Clorox Stock Should Remain on Investors’ List of Stocks to Buy

What stocks are getting all the credit right now? FAANG, tech and high-growth names are all that seem to get the press. But don’t forget about Clorox (NYSE:CLX). This so-called boring dinosaur keeps grinding higher too, with Clorox stock hitting a new all-time high in the latest trading session on July 9.

Clorox (CLX) bleach bottles lined up on a store shelf.
Source: TY Lim /

The action has been more than impressive. I say that because, of all the FAANG group — companies like Apple (NASDAQ:AAPL) and Amazon (NASDAQ:AMZN) — or Fastly (NYSE:FSLY) from the tech/high-growth group, Clorox has been one of the most consistent.

These other stocks may boast larger returns overall, but the volatility has been much smoother with Clorox.

While the rest of the market was getting hammered in late-February and through most of March, Clorox was doing just the opposite. Shares were stable in late-February and exploding higher in mid-March. Admittedly, the parabolic rise in March — with shares surging more than 36% in just a few sessions — was met by sellers. But that didn’t stop the stock from being relatively stable for much of the novel coronavirus selloff.

If Clorox stock was the only name in one’s portfolio — which, for the record is not recommended — then that investor has not only enjoyed nice gains thus far, but did not suffer the wave of anxiety many investors did.

Don’t Give Up on Clorox Stock

For as much as I like Clorox, let’s keep our focus where it needs to be: on the consistency.

This isn’t a flash-in-the-pan biotech stock or a high-octane growth stock. While Covid-19 is helping to accelerate some of its sales, it’s not seeing a huge boon from the pandemic.

Instead, growth estimates are very modest, with consensus estimates calling for approximately 6% revenue growth this year and 9% earnings growth. That’s followed up with forecasts of 2% sales growth next year and 4.1% earnings growth.

The estimates for 2020 are solid, while 2021 are rather modest. If there’s another wave of Covid-19, one could argue that 2021 estimates are conservative. But by and large though, this company is expected to have modest growth because it’s a modest grower. That’s all there is to it.

But in times of extreme uncertainty, stocks with certainty are worth a premium. I’ve been making a similar argument for months now, which is that stocks still forecast to grow in 2020 are now worth a premium vs. the rest of the market. Because of Clorox’s certainty and growth, it’s fetching a premium right now.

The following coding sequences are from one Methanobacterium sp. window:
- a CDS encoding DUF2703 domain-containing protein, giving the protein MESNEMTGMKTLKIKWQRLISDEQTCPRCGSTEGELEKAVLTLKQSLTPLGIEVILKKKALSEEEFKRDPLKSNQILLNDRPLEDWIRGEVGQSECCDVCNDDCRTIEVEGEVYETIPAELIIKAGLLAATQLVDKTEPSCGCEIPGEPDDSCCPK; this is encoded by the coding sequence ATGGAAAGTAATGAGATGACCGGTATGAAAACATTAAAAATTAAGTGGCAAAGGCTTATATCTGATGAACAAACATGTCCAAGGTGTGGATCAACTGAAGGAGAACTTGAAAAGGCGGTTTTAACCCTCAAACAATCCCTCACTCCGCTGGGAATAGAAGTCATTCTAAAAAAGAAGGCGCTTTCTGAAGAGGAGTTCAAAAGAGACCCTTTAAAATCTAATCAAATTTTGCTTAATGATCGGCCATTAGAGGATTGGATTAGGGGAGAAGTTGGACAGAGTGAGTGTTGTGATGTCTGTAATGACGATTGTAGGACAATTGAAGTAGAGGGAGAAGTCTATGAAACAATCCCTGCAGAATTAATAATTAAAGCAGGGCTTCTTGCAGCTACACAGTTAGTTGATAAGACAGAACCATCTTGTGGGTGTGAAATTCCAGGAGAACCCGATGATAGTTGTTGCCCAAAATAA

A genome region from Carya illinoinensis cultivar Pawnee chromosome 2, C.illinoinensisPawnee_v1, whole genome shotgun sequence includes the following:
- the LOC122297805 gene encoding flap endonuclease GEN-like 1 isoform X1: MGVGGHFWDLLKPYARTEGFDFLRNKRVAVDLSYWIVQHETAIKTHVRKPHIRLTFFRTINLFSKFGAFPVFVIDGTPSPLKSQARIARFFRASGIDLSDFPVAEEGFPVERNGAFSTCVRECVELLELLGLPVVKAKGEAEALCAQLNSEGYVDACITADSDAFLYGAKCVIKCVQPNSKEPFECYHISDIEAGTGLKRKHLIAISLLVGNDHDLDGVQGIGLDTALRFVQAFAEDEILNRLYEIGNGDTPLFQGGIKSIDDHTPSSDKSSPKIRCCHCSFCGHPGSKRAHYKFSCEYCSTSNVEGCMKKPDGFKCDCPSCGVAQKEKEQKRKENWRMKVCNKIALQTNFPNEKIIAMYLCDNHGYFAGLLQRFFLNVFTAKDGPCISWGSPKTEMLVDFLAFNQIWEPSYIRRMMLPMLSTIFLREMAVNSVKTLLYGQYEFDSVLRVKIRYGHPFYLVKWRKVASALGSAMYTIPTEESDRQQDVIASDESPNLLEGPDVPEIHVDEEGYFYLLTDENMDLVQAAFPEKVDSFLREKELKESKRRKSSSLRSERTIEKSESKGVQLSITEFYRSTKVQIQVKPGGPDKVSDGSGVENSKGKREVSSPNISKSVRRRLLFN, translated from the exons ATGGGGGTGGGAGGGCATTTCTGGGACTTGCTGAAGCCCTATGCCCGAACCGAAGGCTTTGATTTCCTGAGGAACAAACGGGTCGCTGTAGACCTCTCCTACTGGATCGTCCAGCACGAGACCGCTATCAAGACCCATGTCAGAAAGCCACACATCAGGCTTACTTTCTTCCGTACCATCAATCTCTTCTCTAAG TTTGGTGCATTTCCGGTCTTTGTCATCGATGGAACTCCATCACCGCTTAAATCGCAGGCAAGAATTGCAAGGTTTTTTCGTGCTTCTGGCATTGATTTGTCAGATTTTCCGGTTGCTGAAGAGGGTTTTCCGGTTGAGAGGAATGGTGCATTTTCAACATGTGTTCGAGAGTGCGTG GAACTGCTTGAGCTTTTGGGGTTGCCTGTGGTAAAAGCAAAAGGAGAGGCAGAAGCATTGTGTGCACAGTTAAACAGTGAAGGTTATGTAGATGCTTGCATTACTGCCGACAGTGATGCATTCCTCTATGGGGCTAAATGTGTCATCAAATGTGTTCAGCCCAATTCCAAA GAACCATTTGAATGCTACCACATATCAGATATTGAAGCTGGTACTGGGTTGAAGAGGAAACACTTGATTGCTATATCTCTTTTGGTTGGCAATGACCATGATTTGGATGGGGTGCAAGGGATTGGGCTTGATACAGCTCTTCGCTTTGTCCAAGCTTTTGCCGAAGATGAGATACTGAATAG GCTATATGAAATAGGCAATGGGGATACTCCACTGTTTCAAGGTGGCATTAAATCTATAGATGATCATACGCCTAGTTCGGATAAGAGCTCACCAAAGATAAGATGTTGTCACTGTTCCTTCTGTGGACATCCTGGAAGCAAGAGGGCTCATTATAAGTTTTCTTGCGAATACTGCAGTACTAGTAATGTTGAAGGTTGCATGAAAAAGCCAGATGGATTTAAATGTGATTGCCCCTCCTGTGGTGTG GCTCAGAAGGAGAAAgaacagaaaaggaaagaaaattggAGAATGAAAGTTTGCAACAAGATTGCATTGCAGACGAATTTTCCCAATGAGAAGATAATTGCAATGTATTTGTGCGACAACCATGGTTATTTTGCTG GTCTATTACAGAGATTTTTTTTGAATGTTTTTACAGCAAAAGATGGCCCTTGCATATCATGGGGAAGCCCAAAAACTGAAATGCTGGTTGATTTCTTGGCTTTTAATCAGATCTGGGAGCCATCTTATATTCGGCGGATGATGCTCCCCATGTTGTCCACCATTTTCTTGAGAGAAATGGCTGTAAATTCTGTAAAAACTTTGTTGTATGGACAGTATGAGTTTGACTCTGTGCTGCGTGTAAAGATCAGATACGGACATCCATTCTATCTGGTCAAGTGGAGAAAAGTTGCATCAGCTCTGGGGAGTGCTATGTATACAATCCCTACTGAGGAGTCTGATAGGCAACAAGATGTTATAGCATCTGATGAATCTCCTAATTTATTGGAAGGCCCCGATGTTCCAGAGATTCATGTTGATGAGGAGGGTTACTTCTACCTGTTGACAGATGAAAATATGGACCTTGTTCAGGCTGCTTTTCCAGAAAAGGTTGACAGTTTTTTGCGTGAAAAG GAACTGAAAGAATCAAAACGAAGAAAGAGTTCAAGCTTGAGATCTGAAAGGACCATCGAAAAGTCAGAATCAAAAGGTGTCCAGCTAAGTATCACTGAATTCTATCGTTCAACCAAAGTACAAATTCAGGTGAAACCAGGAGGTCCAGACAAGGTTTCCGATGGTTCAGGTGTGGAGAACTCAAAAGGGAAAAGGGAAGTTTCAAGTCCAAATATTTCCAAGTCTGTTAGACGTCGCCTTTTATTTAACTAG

Despite the stock’s torrid run — up 47% on the year so far — Clorox stock still pays out a 2% dividend yield. With the 10-year Treasury bond paying a paltry 0.65%, this yield is even more attractive.

Combine that with the company’s steady growth and we have a real winner here.

One Problem With Clorox

week chart for CLX stock price.
Click to Enlarge
Source: Chart courtesy of 

Really, the only problem with the stock has been the recent run. Shares continue to trend well, but a near-50% gain for a steady but slow growth stock is noteworthy.

On virtually every relative valuation metric Clorox has, the stock is extended. Whether that’s the current or forward price-to-earnings ratio vs. its five-year average, its price-to-free-cash-flow measure or its dividend yield being at a 10-year low.

This stock is stretched, but that doesn’t mean it’s done.

Dips to the 10-week moving average continue to be bought. Until that trend breaks, there is nothing that stops this name from going higher. On a dip, watch this key moving average, along with the two-times range extension, which comes into play near $215.

Below puts the 161.8% extension on the table near $195. If shares continue higher, look to see if they can climb toward $250. That’s just under 10% above current levels and puts the 261.8% extension in play near $249.

Matthew McCall left Wall Street to actually help investors — by getting them into the world’s biggest, most revolutionary trends BEFORE anyone else. Click here to see what Matt has up his sleeve now. As of this writing, Matt did not hold a position in any of the aforementioned securities. 


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